Maybe I should be a pundit, because I just noticed that Maureen Dowd today wrote the blog entry I've been thinking about but not previously set down for the last few days. To save myself a little time, I'll start by quoting here here:
He roams the country but never strays from Bushworld, going from military bases to conservative powwows to Republican Hill allies to sworn Bush supporters to sympathetic columnists.
“It helps crystallize my thought to answer your questions,” he told conservative columnists called to the Oval Office this week. But he made it clear that his thoughts were contentedly calcified: “Let me just first tell you that I’ve never been more convinced that the decisions I made are the right decisions. I’m oftentimes asked about, well, you’re stubborn and all this. If you believe in a strategy, in Washington, D.C., you’ve got to stick to that strategy, see.”
Besides saying he’s in “a struggle between good and evil” — which inflames many Muslims — W. told the columnists he thought America might be experiencing “a Third Awakening,” a religious fervor, because people he meets in rope lines tell him they’re praying for him. That could also be because W.’s policies have led to so much global chaos and hatred for America, his supporters know he needs more prayers.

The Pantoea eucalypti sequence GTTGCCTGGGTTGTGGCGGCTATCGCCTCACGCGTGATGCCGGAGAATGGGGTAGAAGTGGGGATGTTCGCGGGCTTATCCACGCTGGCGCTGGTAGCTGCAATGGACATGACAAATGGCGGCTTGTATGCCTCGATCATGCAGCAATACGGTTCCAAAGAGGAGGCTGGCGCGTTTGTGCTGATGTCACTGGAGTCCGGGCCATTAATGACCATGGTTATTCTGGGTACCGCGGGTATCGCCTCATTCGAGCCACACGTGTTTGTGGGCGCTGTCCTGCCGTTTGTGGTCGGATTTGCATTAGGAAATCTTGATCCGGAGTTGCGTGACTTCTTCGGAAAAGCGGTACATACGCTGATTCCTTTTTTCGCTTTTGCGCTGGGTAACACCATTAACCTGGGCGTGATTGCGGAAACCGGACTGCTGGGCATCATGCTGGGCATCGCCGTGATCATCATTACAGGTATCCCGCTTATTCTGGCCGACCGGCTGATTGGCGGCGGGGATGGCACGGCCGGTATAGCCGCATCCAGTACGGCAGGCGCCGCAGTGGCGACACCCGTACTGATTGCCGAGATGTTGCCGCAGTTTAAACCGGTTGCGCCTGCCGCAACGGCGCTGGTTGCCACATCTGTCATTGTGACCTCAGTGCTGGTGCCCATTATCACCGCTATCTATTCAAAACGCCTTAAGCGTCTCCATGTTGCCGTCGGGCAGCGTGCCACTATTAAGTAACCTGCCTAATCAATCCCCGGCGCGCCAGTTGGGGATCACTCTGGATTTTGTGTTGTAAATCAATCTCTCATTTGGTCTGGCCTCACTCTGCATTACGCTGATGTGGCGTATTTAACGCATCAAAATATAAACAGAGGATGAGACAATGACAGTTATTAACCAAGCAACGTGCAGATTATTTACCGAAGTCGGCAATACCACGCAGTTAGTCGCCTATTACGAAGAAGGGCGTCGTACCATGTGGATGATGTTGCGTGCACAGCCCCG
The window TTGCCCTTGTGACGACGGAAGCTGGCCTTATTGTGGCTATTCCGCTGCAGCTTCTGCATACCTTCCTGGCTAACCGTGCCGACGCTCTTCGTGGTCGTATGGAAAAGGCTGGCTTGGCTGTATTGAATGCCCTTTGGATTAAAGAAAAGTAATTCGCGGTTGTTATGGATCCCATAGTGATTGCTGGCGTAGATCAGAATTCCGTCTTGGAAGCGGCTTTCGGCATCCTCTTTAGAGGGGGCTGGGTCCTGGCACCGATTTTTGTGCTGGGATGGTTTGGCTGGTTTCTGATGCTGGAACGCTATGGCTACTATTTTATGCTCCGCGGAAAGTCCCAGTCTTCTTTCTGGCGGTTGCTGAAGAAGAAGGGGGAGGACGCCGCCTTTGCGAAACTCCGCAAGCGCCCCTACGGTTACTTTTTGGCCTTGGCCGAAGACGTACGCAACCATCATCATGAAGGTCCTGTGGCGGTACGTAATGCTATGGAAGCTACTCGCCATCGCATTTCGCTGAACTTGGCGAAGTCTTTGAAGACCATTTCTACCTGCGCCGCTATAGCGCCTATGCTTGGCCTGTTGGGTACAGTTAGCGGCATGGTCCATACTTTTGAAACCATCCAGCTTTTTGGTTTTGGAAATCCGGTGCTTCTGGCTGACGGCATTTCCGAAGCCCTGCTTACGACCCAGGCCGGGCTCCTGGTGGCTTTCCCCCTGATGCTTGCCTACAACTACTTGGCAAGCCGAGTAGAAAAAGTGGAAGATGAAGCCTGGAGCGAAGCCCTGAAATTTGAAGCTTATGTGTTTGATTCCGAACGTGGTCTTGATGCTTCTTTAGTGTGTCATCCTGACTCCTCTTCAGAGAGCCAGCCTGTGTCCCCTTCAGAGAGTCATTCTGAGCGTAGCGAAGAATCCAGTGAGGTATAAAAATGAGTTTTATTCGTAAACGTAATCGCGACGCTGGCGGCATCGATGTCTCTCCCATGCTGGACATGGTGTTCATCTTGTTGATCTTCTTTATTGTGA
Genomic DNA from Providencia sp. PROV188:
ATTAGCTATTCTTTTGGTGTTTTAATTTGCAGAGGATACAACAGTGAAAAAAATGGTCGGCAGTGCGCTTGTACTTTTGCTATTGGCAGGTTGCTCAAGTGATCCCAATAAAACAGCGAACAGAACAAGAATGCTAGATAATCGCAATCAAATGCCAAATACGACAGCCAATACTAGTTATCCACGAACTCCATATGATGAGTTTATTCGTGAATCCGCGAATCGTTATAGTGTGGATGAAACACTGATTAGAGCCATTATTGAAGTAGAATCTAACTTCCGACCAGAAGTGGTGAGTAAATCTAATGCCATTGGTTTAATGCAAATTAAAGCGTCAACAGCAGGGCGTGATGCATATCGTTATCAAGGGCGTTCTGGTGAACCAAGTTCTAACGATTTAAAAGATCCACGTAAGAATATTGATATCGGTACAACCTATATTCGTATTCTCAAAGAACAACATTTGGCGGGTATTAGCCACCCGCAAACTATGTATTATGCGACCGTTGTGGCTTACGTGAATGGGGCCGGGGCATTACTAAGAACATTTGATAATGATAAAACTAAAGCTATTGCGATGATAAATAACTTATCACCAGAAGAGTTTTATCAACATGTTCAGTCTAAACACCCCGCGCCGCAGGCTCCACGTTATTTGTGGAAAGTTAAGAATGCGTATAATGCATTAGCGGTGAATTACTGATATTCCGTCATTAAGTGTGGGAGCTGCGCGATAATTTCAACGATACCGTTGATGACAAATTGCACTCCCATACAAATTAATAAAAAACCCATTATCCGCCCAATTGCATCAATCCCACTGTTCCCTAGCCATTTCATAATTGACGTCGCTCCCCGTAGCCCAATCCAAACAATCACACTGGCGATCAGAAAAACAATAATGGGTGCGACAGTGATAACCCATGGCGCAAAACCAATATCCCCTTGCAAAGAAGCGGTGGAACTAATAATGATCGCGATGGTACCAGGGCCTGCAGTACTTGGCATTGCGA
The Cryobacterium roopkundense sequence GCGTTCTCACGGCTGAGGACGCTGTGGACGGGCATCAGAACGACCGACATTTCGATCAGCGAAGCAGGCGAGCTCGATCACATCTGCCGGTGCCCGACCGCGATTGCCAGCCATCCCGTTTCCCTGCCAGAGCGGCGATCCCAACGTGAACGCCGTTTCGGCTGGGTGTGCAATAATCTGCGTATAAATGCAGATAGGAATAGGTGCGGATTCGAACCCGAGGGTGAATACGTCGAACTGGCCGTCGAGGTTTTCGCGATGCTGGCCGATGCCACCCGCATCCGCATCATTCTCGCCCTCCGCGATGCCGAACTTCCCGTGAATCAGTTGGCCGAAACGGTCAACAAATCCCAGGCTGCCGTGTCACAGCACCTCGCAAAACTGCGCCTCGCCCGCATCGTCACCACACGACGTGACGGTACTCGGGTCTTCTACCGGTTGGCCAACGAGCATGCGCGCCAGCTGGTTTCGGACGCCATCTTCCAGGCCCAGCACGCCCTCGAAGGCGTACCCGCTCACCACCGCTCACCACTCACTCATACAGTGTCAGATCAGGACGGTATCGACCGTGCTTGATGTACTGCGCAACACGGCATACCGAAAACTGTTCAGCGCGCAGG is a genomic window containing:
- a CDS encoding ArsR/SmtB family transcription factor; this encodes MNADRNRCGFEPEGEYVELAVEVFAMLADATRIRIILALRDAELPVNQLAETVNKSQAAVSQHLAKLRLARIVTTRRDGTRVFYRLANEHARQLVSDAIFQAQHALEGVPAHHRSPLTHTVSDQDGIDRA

As I'd planned to do here, Dowd captures what I thought were two of the more interesting stories of the week: Bush's assertion, to a gathering of reporters, that he's "never been more convinced" of the rightness of his decisions, and his observation, based on his experiences, that the country was undergoing a "third awakening" of religious fervor.
President Bush said yesterday that he senses a "Third Awakening" of religious devotion in the United States that has coincided with the nation's struggle with international terrorists, a war that he depicted as "a confrontation between good and evil."
Bush told a group of conservative journalists that he notices more open expressions of faith among people he meets during his travels, and he suggested that might signal a broader revival similar to other religious movements in history. Bush noted that some of Abraham Lincoln's strongest supporters were religious people "who saw life in terms of good and evil" and who believed that slavery was evil. Many of his own supporters, he said, see the current conflict in similar terms.